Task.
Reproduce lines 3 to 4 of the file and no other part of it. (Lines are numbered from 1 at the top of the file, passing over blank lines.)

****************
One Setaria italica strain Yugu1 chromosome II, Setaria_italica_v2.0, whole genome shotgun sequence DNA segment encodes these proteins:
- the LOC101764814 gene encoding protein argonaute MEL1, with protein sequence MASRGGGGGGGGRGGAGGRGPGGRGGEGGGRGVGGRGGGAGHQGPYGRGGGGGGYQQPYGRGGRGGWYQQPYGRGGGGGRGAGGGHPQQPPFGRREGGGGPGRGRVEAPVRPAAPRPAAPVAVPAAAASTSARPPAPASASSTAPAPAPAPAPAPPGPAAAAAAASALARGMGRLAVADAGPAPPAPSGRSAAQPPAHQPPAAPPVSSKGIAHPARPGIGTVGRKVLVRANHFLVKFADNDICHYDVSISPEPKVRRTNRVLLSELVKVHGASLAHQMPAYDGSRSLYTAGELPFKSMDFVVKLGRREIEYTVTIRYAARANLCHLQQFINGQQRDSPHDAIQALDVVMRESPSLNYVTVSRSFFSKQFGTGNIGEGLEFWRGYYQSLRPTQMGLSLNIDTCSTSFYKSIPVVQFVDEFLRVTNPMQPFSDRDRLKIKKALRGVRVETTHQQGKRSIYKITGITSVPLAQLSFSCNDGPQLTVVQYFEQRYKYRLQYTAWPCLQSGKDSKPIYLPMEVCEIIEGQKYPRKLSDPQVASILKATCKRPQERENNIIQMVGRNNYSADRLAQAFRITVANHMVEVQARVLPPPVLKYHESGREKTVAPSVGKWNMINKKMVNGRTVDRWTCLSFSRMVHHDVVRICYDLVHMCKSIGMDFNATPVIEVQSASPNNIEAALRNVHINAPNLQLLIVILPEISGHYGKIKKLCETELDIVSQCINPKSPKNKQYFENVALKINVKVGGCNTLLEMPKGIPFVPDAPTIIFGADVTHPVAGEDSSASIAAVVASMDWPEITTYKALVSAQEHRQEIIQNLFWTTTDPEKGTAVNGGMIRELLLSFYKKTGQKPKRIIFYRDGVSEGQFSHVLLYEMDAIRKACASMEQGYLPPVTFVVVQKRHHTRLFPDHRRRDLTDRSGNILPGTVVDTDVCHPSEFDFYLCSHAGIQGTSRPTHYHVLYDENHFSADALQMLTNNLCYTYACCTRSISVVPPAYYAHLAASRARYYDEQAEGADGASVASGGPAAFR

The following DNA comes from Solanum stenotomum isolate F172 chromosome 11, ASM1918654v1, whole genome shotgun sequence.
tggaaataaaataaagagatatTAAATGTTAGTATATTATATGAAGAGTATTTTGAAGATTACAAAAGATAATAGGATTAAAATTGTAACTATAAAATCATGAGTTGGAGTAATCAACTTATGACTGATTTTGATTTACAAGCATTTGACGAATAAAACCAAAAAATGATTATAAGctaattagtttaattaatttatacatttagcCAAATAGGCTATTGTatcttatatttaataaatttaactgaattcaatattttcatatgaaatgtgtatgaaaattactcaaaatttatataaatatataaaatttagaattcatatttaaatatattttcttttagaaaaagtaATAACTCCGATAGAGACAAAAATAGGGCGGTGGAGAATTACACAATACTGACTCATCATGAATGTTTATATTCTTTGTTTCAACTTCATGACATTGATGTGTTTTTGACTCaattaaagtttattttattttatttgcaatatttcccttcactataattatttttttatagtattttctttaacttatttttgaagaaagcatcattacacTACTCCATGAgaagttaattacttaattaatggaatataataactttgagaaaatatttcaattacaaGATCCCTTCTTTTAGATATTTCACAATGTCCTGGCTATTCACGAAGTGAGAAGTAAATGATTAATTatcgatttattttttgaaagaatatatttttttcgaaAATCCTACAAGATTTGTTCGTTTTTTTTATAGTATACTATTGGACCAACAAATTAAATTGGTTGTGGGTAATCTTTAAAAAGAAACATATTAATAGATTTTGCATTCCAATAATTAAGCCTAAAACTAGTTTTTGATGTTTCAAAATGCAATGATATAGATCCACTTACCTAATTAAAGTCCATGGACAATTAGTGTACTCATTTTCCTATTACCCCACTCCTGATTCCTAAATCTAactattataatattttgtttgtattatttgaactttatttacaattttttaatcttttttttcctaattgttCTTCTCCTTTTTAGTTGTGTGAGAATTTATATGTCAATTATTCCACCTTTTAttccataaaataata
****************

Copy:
The following DNA comes from Solanum stenotomum isolate F172 chromosome 11, ASM1918654v1, whole genome shotgun sequence.
tggaaataaaataaagagatatTAAATGTTAGTATATTATATGAAGAGTATTTTGAAGATTACAAAAGATAATAGGATTAAAATTGTAACTATAAAATCATGAGTTGGAGTAATCAACTTATGACTGATTTTGATTTACAAGCATTTGACGAATAAAACCAAAAAATGATTATAAGctaattagtttaattaatttatacatttagcCAAATAGGCTATTGTatcttatatttaataaatttaactgaattcaatattttcatatgaaatgtgtatgaaaattactcaaaatttatataaatatataaaatttagaattcatatttaaatatattttcttttagaaaaagtaATAACTCCGATAGAGACAAAAATAGGGCGGTGGAGAATTACACAATACTGACTCATCATGAATGTTTATATTCTTTGTTTCAACTTCATGACATTGATGTGTTTTTGACTCaattaaagtttattttattttatttgcaatatttcccttcactataattatttttttatagtattttctttaacttatttttgaagaaagcatcattacacTACTCCATGAgaagttaattacttaattaatggaatataataactttgagaaaatatttcaattacaaGATCCCTTCTTTTAGATATTTCACAATGTCCTGGCTATTCACGAAGTGAGAAGTAAATGATTAATTatcgatttattttttgaaagaatatatttttttcgaaAATCCTACAAGATTTGTTCGTTTTTTTTATAGTATACTATTGGACCAACAAATTAAATTGGTTGTGGGTAATCTTTAAAAAGAAACATATTAATAGATTTTGCATTCCAATAATTAAGCCTAAAACTAGTTTTTGATGTTTCAAAATGCAATGATATAGATCCACTTACCTAATTAAAGTCCATGGACAATTAGTGTACTCATTTTCCTATTACCCCACTCCTGATTCCTAAATCTAactattataatattttgtttgtattatttgaactttatttacaattttttaatcttttttttcctaattgttCTTCTCCTTTTTAGTTGTGTGAGAATTTATATGTCAATTATTCCACCTTTTAttccataaaataata